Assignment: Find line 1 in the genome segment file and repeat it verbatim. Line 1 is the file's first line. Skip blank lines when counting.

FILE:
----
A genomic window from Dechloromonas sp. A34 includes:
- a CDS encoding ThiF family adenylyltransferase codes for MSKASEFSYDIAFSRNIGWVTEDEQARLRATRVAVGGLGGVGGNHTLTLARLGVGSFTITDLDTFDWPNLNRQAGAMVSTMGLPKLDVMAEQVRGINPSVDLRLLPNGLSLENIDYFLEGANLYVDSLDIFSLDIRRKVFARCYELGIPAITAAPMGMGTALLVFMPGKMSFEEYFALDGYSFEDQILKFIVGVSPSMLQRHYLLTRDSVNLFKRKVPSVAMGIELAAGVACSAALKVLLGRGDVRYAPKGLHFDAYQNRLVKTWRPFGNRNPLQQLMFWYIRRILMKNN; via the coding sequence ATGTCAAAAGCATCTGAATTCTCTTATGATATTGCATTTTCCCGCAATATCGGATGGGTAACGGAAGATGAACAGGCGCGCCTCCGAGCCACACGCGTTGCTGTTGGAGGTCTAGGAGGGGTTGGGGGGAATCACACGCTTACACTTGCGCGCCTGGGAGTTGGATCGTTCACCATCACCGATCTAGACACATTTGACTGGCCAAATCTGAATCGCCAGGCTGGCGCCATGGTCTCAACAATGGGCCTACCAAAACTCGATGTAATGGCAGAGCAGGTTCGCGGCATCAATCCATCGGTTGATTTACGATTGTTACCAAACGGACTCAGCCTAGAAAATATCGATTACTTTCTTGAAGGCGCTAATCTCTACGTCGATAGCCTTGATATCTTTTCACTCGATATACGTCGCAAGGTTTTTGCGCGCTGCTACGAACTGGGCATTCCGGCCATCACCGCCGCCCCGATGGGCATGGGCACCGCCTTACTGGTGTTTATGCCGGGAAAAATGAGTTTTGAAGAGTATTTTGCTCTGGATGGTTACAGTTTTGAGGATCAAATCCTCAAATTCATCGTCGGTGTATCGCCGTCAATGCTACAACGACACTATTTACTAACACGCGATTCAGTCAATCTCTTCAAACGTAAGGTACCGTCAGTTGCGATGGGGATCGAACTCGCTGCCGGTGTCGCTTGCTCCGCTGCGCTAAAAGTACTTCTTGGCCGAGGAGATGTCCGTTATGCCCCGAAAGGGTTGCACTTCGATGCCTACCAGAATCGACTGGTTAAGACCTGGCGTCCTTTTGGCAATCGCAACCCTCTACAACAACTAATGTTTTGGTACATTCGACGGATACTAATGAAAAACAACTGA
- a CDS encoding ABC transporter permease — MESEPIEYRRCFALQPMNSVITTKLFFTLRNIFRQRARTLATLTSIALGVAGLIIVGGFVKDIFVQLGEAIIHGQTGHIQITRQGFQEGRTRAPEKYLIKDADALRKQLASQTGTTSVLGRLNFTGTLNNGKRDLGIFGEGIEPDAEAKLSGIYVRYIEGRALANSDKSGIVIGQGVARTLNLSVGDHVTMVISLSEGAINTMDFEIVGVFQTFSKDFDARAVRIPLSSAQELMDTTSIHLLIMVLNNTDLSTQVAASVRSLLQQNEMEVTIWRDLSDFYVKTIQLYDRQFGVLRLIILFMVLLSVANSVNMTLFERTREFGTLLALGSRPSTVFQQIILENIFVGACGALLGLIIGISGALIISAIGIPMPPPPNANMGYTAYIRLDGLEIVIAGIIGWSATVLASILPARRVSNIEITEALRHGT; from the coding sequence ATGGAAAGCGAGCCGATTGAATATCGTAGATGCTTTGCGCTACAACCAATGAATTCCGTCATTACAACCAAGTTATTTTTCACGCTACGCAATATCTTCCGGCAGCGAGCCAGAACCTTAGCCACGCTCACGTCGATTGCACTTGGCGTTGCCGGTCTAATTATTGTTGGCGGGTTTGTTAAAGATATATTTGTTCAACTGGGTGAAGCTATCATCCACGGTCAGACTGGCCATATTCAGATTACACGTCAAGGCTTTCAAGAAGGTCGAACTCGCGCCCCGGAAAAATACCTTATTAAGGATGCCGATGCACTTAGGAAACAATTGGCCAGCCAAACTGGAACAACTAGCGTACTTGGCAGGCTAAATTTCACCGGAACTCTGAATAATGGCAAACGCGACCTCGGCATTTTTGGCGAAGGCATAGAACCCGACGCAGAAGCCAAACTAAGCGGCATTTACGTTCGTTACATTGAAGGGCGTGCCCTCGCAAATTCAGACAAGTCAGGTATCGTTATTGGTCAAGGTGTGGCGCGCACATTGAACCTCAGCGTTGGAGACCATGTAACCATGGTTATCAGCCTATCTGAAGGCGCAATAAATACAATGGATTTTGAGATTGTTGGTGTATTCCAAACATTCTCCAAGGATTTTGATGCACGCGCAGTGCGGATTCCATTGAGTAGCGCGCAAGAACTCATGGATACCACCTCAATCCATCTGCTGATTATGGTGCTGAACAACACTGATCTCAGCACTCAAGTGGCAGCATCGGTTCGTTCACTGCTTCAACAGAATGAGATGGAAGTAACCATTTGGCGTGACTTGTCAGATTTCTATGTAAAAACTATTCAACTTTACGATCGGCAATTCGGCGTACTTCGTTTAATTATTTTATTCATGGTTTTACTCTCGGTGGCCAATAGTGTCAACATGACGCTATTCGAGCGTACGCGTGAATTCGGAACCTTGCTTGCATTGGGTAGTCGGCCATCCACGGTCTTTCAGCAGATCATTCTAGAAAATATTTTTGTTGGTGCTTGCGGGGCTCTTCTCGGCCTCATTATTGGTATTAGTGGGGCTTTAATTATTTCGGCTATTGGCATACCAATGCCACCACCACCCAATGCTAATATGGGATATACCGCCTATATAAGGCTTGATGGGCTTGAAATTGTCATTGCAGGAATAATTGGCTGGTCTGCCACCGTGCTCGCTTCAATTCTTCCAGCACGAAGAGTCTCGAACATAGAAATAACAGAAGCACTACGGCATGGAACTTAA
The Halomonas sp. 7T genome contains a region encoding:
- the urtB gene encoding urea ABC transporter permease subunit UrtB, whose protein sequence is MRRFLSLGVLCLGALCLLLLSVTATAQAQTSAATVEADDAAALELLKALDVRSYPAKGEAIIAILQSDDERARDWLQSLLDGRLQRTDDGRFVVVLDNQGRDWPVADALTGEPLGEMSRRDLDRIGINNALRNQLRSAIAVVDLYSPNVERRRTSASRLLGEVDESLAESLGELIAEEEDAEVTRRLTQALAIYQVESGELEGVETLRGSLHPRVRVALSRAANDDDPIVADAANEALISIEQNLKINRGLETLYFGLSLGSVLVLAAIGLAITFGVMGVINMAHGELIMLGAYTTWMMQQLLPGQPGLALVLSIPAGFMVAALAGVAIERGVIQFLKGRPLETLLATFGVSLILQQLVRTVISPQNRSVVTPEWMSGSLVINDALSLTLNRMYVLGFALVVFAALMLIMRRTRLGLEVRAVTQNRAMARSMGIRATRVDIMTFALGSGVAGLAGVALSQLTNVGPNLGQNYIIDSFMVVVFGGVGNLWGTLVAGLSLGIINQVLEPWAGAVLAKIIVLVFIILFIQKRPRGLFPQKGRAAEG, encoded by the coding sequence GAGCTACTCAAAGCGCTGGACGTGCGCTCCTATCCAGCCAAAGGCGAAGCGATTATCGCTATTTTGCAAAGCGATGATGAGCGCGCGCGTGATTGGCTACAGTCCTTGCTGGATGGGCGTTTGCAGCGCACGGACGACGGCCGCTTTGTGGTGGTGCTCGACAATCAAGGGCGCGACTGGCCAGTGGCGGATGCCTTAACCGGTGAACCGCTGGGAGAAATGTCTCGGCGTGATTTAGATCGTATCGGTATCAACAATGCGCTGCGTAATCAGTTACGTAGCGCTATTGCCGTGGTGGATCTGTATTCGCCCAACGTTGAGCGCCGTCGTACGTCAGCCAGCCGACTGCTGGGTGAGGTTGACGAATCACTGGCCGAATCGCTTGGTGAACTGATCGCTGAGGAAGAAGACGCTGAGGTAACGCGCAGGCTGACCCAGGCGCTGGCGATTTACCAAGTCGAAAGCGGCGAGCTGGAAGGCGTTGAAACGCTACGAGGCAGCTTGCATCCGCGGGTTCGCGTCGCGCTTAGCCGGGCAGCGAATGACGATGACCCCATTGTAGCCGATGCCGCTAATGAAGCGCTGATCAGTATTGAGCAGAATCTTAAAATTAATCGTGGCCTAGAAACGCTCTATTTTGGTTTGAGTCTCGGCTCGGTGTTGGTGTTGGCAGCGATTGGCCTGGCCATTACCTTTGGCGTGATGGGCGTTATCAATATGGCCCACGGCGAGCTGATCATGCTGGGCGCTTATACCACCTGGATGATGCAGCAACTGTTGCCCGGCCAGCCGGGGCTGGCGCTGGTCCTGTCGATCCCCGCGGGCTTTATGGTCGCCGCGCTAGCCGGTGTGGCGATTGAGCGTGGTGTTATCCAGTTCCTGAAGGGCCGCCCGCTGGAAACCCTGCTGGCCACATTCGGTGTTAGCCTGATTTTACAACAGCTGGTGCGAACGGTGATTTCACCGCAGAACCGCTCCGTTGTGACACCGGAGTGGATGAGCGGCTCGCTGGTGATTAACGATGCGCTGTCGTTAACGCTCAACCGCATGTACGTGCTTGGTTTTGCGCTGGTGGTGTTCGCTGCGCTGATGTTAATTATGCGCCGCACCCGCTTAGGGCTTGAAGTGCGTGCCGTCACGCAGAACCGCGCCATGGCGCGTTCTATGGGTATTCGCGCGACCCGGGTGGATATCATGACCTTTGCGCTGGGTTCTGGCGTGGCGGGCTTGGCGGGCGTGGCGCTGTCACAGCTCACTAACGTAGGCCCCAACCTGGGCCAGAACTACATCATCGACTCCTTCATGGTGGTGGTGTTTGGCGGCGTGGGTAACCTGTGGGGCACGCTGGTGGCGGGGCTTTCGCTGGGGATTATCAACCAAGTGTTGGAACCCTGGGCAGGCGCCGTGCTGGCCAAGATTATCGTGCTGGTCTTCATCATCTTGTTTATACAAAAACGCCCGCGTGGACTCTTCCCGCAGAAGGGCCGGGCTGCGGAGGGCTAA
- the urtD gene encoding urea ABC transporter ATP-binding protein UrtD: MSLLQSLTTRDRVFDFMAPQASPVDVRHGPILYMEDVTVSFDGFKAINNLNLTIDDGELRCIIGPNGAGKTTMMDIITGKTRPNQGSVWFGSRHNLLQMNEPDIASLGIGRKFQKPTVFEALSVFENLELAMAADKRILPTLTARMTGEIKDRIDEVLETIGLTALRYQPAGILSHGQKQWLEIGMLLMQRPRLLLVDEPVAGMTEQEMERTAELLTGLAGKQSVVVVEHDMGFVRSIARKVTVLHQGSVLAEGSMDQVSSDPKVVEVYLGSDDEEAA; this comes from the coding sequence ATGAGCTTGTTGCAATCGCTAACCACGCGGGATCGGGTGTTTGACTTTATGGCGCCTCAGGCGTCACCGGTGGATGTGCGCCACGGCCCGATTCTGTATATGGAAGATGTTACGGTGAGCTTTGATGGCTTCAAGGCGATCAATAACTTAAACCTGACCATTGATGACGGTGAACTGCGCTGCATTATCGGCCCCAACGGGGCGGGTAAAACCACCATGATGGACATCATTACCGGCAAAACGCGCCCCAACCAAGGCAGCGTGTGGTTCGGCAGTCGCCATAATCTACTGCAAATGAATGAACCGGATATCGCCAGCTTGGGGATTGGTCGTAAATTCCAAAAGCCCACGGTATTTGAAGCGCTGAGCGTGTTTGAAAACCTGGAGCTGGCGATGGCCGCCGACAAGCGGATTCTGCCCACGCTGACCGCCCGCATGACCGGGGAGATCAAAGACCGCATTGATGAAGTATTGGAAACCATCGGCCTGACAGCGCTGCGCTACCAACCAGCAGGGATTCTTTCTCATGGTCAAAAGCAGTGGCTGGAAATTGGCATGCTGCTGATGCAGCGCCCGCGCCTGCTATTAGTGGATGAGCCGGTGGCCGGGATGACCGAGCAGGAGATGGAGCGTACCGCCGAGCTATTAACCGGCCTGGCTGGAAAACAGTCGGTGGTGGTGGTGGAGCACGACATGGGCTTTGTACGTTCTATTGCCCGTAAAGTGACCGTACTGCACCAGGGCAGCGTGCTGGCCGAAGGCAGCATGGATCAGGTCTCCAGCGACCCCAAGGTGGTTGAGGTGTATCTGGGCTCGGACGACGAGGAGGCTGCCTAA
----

A genomic window from Dechloromonas sp. A34 includes: